Yesterday, March 24, was the thirty-fifth anniversary of the 1980 execution of Salvadoran Bishop Oscar Romero by CIA-backed and funded assassins. The details of Romero, recently declared a martyr by Pope Francis, are well known: shot in the heart while saying mass, his blood spilled over the altar and, some say, into the communion wine, soaking the bits of white sacramental bread on the floor. His murder took place the day after he urged Salvadoran soldiers to disobey their superiors:

Brothers, you come from our own people. You are killing your own brother peasants when any human order to kill must be subordinate to the law of God which says ‘Thou shalt not kill’. No soldier is obliged to obey an order contrary to the law of God. No one has to obey an immoral law. It is high time you recovered your consciences and obeyed your consciences rather than a sinful order. The church, the defender of the rights of God, of human dignity, of the person, cannot remain silent before such an abomination…. In the name of God, in the name of this suffering people whose cries rise to heaven more loudly each day, I implore you, I beg you, I order you in the name of God: stop the repression.

The repression, of course, didn’t stop. Ronald Reagan, soon to enter the White House, and then George HW Bush, would spend nearly $2 million a day to keep it going for more than a decade, claiming many tens of thousands of lives.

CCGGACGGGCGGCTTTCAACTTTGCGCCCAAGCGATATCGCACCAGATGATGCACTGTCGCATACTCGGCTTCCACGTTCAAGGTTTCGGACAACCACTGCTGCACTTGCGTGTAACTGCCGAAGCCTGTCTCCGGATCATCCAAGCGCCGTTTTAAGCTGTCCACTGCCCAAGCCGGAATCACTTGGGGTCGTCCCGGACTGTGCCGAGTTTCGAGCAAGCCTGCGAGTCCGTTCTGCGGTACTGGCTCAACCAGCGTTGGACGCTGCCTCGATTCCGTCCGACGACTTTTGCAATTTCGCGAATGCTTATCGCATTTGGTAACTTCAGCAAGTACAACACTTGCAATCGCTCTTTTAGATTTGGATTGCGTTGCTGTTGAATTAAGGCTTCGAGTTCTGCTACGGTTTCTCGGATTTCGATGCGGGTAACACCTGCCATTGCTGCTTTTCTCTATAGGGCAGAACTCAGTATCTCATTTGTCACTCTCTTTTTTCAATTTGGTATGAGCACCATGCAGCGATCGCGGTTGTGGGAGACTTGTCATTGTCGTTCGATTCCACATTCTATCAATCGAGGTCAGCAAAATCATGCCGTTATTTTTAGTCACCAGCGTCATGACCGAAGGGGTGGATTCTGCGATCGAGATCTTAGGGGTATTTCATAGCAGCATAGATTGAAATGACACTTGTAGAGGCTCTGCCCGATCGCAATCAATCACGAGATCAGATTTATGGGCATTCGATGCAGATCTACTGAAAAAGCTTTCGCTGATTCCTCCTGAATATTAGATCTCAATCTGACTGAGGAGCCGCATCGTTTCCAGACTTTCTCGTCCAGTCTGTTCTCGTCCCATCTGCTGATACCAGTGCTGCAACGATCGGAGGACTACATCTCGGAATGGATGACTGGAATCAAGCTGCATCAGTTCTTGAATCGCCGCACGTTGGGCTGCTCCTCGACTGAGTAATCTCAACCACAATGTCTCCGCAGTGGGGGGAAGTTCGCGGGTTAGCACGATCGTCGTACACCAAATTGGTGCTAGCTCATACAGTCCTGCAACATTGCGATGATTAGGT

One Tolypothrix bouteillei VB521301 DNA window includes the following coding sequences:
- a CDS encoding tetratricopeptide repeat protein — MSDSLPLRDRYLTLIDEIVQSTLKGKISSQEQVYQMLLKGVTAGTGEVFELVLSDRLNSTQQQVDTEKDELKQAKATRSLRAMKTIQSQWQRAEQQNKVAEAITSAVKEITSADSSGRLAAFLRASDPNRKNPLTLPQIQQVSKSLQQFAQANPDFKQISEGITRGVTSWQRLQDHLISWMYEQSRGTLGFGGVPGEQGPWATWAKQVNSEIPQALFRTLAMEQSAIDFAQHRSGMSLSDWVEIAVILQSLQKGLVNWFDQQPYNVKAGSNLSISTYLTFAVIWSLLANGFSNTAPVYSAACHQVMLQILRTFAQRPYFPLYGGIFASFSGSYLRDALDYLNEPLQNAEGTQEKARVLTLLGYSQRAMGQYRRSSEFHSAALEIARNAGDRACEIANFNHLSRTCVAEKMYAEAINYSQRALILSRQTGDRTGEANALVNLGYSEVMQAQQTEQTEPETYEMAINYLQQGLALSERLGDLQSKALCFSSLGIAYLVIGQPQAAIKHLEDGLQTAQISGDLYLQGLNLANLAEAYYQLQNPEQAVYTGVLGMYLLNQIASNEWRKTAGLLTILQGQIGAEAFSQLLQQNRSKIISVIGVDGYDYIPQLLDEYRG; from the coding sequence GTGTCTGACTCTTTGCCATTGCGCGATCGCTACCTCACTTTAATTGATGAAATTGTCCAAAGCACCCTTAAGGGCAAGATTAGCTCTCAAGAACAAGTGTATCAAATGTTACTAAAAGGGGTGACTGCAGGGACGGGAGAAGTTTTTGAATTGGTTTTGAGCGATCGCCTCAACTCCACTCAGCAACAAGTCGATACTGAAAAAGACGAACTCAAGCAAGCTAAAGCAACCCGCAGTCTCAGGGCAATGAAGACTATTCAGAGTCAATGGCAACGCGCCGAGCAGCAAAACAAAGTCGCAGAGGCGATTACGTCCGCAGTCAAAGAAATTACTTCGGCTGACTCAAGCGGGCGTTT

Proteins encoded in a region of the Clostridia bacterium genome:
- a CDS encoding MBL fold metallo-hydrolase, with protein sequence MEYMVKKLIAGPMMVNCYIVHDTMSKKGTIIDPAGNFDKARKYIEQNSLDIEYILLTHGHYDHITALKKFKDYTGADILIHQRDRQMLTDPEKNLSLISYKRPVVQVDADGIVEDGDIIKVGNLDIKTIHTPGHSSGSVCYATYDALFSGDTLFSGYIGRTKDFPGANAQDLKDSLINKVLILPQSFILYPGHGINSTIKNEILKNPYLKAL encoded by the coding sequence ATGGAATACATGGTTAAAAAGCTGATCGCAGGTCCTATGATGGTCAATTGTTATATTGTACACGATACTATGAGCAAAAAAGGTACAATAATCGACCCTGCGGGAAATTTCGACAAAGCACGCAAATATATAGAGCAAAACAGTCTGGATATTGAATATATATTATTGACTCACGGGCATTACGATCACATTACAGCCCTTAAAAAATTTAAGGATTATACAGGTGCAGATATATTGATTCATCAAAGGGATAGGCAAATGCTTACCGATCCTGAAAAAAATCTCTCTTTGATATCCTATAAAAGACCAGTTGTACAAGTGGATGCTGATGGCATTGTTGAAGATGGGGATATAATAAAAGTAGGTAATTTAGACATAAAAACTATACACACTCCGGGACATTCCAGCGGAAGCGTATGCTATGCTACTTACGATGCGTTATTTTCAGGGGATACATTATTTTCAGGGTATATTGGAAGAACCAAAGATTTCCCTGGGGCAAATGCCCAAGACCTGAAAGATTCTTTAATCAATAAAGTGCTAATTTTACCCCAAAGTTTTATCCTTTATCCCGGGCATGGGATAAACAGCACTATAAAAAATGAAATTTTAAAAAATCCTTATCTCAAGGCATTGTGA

Romero’s sacrifice is well known, his name soon to be inscribed in the Book of Saints. Less remembered is that between thirty and thirty-five poor Salvadorans, largely anonymous, at least as far as public recognition is concerned, were killed at his funeral, which took place on March 30. Here’s a video of the chaos outside San Salvador’s cathedral. And here’s a description from Father James Connor, who was helping to celebrate Romero’s funeral mass inside.

The funeral ceremonies started calmly on a beautiful, but hot day. A procession of some thirty bishops (from England, Ireland, Spain, Canada, Mexico, Brazil, Ecuador, Peru, Venezuela, Honduras, Nicaragua, Guatemala, Panama, Costa Rica and the United States) and more than 200 priests wound its way through eight or ten blocks of the city from the church where we had vested to the cathedral. Hundreds of people lined the sidewalks, many of them listening to a radio broadcast of the event on their transistor radios. We had been assured that the day would be peaceful and free of “events.” The Popular Front, including the far left, had covenanted to observe nonviolence in honor of the archbishop, and it seemed unthinkable that the hard-line right would desecrate this moment unless first provoked.

At first, all went as promised. The bishops and clergy processed into the cathedral through a side door, went out the front door to salute the altar set up in front of the cathedral, and then moved to our assigned places. The clergy remained inside the front door of the cathedral while the bishops stood outside on the altar platform and faced the square. The entire plaza was filled in of more than 100,000 persons, and thousands more spilled over into the side streets leading to it.